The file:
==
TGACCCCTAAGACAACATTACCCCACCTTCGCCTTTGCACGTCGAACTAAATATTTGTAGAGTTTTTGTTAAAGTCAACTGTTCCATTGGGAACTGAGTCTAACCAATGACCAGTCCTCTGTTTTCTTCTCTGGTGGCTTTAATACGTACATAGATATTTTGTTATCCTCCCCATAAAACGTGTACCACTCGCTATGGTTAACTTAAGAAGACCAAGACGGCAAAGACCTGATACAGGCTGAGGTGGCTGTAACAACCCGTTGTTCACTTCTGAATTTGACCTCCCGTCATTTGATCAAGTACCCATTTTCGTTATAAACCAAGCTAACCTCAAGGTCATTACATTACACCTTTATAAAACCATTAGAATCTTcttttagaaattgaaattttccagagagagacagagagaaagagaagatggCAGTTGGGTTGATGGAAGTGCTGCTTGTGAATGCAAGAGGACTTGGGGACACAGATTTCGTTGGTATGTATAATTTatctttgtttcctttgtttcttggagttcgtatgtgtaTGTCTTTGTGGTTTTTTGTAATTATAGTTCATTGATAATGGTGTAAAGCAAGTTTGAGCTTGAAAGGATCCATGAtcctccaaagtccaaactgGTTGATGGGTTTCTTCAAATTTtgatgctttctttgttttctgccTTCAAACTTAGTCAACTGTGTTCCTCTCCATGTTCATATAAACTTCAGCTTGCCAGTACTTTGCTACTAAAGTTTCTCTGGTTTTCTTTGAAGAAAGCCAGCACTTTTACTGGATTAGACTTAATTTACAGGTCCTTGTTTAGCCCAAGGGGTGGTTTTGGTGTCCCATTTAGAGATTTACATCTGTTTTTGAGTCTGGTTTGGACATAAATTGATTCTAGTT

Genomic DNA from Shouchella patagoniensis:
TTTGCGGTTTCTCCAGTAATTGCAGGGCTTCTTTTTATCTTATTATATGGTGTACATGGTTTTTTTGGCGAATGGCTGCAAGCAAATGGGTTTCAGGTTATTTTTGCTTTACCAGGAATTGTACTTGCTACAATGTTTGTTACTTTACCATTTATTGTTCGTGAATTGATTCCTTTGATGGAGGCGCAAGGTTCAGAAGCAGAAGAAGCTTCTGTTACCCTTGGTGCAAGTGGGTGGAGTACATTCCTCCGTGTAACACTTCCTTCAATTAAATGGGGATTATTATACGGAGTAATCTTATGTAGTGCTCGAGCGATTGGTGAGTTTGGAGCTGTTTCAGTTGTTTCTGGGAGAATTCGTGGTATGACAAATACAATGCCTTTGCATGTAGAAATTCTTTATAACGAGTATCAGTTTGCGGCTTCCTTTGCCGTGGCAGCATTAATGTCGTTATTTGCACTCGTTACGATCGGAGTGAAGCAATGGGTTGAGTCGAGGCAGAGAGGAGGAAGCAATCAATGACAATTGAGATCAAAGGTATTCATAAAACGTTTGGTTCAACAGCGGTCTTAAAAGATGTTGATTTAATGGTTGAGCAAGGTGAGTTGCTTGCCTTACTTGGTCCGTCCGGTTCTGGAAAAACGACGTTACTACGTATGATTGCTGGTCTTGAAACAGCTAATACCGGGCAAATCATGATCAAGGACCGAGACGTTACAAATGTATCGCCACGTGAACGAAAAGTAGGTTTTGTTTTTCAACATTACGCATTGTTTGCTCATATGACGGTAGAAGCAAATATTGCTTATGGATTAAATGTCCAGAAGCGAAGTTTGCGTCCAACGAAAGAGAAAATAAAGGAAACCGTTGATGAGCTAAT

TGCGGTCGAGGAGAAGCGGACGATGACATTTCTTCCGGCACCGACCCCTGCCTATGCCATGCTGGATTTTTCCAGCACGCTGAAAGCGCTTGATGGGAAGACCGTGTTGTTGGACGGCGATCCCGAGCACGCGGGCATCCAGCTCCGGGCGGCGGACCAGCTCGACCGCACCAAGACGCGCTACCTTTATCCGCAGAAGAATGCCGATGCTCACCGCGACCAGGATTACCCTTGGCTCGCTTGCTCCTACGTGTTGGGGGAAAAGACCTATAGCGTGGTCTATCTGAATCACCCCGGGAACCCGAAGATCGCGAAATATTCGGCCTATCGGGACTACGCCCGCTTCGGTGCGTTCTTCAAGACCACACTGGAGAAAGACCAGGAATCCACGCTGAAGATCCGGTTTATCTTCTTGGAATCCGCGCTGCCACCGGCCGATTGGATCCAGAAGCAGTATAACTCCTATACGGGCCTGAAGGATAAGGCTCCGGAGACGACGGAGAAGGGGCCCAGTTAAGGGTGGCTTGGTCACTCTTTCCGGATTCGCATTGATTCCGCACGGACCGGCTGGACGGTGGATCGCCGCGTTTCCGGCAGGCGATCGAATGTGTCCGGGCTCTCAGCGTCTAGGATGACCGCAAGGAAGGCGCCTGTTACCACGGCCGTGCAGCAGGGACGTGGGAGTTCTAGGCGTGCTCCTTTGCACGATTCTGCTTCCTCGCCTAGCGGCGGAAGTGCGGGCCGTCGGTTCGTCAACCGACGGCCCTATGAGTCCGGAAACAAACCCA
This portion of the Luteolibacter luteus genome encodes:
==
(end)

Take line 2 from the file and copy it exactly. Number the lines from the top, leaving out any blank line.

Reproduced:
Genomic DNA from Shouchella patagoniensis: